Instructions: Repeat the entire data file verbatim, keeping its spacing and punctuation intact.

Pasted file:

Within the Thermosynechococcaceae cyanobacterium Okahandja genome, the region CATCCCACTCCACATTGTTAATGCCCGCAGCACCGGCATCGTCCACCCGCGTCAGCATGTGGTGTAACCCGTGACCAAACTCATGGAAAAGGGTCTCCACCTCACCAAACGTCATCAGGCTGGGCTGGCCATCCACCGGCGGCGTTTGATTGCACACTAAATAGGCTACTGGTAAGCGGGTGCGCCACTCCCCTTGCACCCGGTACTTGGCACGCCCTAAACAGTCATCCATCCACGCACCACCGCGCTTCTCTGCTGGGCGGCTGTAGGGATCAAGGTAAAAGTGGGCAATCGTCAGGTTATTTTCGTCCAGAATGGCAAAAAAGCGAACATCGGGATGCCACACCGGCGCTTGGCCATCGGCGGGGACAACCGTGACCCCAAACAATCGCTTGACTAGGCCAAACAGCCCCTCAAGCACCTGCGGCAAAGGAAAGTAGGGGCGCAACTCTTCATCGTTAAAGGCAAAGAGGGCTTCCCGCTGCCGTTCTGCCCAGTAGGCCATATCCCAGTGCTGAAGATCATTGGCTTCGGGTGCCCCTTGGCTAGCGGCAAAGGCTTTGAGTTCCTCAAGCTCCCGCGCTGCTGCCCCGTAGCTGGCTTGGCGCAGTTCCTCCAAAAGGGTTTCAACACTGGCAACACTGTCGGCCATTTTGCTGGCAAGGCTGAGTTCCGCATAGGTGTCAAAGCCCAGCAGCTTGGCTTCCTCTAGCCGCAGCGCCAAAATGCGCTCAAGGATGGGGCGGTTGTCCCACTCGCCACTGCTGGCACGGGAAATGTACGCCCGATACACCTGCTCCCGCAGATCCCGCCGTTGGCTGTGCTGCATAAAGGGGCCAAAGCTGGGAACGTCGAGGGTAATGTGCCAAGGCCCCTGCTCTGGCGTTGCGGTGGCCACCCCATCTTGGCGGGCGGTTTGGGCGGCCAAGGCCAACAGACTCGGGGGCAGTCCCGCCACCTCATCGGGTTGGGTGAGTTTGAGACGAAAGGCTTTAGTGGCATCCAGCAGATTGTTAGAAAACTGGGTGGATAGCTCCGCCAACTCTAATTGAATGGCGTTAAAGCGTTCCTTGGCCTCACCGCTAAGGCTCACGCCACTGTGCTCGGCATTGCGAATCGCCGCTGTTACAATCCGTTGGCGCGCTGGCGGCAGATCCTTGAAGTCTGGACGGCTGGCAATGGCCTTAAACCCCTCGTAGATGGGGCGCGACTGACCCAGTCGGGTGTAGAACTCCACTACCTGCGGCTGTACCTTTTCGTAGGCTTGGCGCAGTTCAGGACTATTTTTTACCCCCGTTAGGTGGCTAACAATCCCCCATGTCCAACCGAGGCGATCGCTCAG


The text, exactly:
Within the Thermosynechococcaceae cyanobacterium Okahandja genome, the region CATCCCACTCCACATTGTTAATGCCCGCAGCACCGGCATCGTCCACCCGCGTCAGCATGTGGTGTAACCCGTGACCAAACTCATGGAAAAGGGTCTCCACCTCACCAAACGTCATCAGGCTGGGCTGGCCATCCACCGGCGGCGTTTGATTGCACACTAAATAGGCTACTGGTAAGCGGGTGCGCCACTCCCCTTGCACCCGGTACTTGGCACGCCCTAAACAGTCATCCATCCACGCACCACCGCGCTTCTCTGCTGGGCGGCTGTAGGGATCAAGGTAAAAGTGGGCAATCGTCAGGTTATTTTCGTCCAGAATGGCAAAAAAGCGAACATCGGGATGCCACACCGGCGCTTGGCCATCGGCGGGGACAACCGTGACCCCAAACAATCGCTTGACTAGGCCAAACAGCCCCTCAAGCACCTGCGGCAAAGGAAAGTAGGGGCGCAACTCTTCATCGTTAAAGGCAAAGAGGGCTTCCCGCTGCCGTTCTGCCCAGTAGGCCATATCCCAGTGCTGAAGATCATTGGCTTCGGGTGCCCCTTGGCTAGCGGCAAAGGCTTTGAGTTCCTCAAGCTCCCGCGCTGCTGCCCCGTAGCTGGCTTGGCGCAGTTCCTCCAAAAGGGTTTCAACACTGGCAACACTGTCGGCCATTTTGCTGGCAAGGCTGAGTTCCGCATAGGTGTCAAAGCCCAGCAGCTTGGCTTCCTCTAGCCGCAGCGCCAAAATGCGCTCAAGGATGGGGCGGTTGTCCCACTCGCCACTGCTGGCACGGGAAATGTACGCCCGATACACCTGCTCCCGCAGATCCCGCCGTTGGCTGTGCTGCATAAAGGGGCCAAAGCTGGGAACGTCGAGGGTAATGTGCCAAGGCCCCTGCTCTGGCGTTGCGGTGGCCACCCCATCTTGGCGGGCGGTTTGGGCGGCCAAGGCCAACAGACTCGGGGGCAGTCCCGCCACCTCATCGGGTTGGGTGAGTTTGAGACGAAAGGCTTTAGTGGCATCCAGCAGATTGTTAGAAAACTGGGTGGATAGCTCCGCCAACTCTAATTGAATGGCGTTAAAGCGTTCCTTGGCCTCACCGCTAAGGCTCACGCCACTGTGCTCGGCATTGCGAATCGCCGCTGTTACAATCCGTTGGCGCGCTGGCGGCAGATCCTTGAAGTCTGGACGGCTGGCAATGGCCTTAAACCCCTCGTAGATGGGGCGCGACTGACCCAGTCGGGTGTAGAACTCCACTACCTGCGGCTGTACCTTTTCGTAGGCTTGGCGCAGTTCAGGACTATTTTTTACCCCCGTTAGGTGGCTAACAATCCCCCATGTCCAACCGAGGCGATCGCTCAG